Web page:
"Our troops are truly and actually in possession of Cumberland Gap at last. On Wednesday morning, at 1 o’clock, while all New-York and all the country were asleep, four brigades of our gallant Southwestern soldiers took up their line of march, amid darkness, solitude and the wild mountains, for the famous Gap — the key of East Tennessee. They arrived there probably in the gray dawn of the morning — for they had not a very long march to make — expecting to find the foe; but they found that the foe had fled, and that this important position was ours without a battle.

    A year ago the capture of this position would have thrilled the country with joy. Its capture a year ago would have saved the life of many a Unionist in East Tennessee. It does not, at first sight, look so important in its bearing upon the war now as it did then; but, if we mistake not, it will be found to be vitally important still. In the first place, in its relations to East Tennessee.

    Our troops will, doubtless, advance at once upon Knoxville — for there is no purpose whatever in our holding Cumberland Gap itself — and in conjunction with Gen. MITCHEL, who is near Chattanooga, will scatter and destroy the detachments of rebel troops who are still in East Tennessee; and thereby give liberty to that long-persecuted people, and bring the whole State, from the mountains to the Mississippi River, under the loyal rule of Gov. ANDREW JOHNSON.

    The capture of the Gap is vitally important, considering its proximity to the Virginia and East Tennessee Railroad, and considering the relations of that road and the country through which it threads, to the rebel army at Richmond. The holding of that railroad will cut off one of the most feasible lines of retreat of the rebels, and by advancing eastward upon it some distance from Knoxville, we will dry up a great source of their supplies, and in conjunction with the forces of FREMONT, BANKS and SIGEL, can operate directly upon their rear.

    Our troops did not, of course, spend a single day at the Gap. but doubtless pushed forward at once to Jonesborough or Knoxville, and are now probably in a fair way of achieving both these important objects. We shall probably soon see the effect of this and other quiet movements now being made, upon JEFF. DAVIS’s main army at Richmond."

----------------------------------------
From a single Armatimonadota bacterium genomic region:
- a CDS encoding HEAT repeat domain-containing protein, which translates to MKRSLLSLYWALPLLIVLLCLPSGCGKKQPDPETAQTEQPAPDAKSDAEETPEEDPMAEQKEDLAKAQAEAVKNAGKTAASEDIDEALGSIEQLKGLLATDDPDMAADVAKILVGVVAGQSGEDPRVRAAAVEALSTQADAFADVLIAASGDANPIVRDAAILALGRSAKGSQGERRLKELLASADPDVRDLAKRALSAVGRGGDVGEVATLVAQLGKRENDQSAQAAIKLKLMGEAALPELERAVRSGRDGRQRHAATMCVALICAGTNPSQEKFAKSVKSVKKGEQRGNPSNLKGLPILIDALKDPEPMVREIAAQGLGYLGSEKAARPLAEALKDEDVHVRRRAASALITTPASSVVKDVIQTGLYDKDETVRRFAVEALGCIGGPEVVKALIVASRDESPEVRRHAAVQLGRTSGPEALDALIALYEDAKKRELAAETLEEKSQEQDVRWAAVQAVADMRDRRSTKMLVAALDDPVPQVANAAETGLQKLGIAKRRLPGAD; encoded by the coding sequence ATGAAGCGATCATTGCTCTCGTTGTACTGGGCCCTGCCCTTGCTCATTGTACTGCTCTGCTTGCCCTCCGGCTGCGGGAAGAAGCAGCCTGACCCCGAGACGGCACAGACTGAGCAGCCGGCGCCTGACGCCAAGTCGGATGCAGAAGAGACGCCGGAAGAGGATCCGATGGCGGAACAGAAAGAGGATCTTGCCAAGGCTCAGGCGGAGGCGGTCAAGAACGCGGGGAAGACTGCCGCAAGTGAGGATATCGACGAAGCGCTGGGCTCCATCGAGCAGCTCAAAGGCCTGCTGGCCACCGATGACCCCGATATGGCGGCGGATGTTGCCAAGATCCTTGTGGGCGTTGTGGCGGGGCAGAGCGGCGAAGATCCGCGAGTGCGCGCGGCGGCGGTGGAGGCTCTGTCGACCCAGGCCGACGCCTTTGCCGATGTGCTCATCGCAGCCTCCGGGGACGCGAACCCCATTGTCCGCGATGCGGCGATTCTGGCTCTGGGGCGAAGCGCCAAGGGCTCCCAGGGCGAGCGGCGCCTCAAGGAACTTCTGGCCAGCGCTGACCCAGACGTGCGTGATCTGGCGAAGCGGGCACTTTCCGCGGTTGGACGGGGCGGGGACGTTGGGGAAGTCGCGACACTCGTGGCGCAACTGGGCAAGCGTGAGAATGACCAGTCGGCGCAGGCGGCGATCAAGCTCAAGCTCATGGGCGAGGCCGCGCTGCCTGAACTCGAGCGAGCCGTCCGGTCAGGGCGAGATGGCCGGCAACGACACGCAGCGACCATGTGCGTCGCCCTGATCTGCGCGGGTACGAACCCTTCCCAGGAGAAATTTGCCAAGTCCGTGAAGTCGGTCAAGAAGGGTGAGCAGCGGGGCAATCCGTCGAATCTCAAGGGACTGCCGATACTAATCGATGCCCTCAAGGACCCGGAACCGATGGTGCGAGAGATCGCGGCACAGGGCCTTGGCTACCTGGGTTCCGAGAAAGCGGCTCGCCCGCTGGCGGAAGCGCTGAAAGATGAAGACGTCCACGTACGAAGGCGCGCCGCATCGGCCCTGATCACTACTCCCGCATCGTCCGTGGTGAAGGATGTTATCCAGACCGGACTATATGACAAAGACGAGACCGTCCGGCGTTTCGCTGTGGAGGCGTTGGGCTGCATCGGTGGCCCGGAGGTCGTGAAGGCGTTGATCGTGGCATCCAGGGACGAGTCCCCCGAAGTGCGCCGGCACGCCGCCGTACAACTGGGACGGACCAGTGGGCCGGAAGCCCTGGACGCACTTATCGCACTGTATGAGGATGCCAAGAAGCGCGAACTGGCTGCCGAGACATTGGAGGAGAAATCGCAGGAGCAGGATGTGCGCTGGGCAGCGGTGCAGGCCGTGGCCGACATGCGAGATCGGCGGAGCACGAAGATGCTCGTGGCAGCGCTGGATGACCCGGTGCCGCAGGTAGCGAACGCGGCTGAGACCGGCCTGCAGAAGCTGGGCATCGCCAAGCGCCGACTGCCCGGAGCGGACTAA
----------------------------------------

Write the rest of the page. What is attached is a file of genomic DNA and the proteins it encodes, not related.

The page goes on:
New York Times, June 20, 1862.

    This crucial pass through the Appalachians was a key point for controlling movements between the eastern theater in Virginia and the west in Kentucky and Tennessee. The editorial overstates the strategic consequences of this victory, because Morgan, without support and with tenuous supply lines, would be unable to move on from the Gap in any major way.

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    Jackson had been called by General Robert E. Lee to bring his 18,000 men to Richmond. After what had already become a legendary campaign of fighting, deception and hard marching, his force was needed to reinforce the Army of Northern Virginia, protecting the capital from the yankee hordes of Union General George McClellan’s Army of the Potomac.

    Jackson had received his orders on the 16th. The next day was spent readying his troops for a move. Nobody – not even the top officers in his army – knew what was about to happen. Secrecy was always a top priority for Jackson, but now he was taking it farther than he ever had before.

    Through the past week, Jackson’s numbers had been bolstered by the addition of two divisions. Whether they had been sent as a diversion or whether Lee, who gave the orders, entertained a desire for Jackson to renew his campaign is open to some debate. But their arrival convinced Jackson’s men that soon they would be storming back down the Valley. Soon, Strasburg, Front Royal, Winchester and perhaps even Harpers Ferry would again be back in the hands of friends.

    The first inkling anyone had of Jackson’s intentions came at dawn on the 18th. Yesterday had indicated that there would certainly be a movement. Even the fresh troops could see that. Two brigades under General William Whiting, had arrived at Staunton two days ago with plans for a march today to Jackson’s camp near Port Republic, twenty miles north. But before they could get on the road, Jackson ordered Whiting to load his men back on trains bound for Gordonsville, east across the Blue Ridge Mountains. Whiting, who had just come through Gordonsville, was furious and questioned Jackson’s sanity.Of course, he was not the first to have done so.

    Jackson was simply keeping his own council as well as his sanity. As Whiting’s men headed east on the rails, Jackson’s main body was marching south towards Waynesboro, Virginia roughly following current US 340 along South River.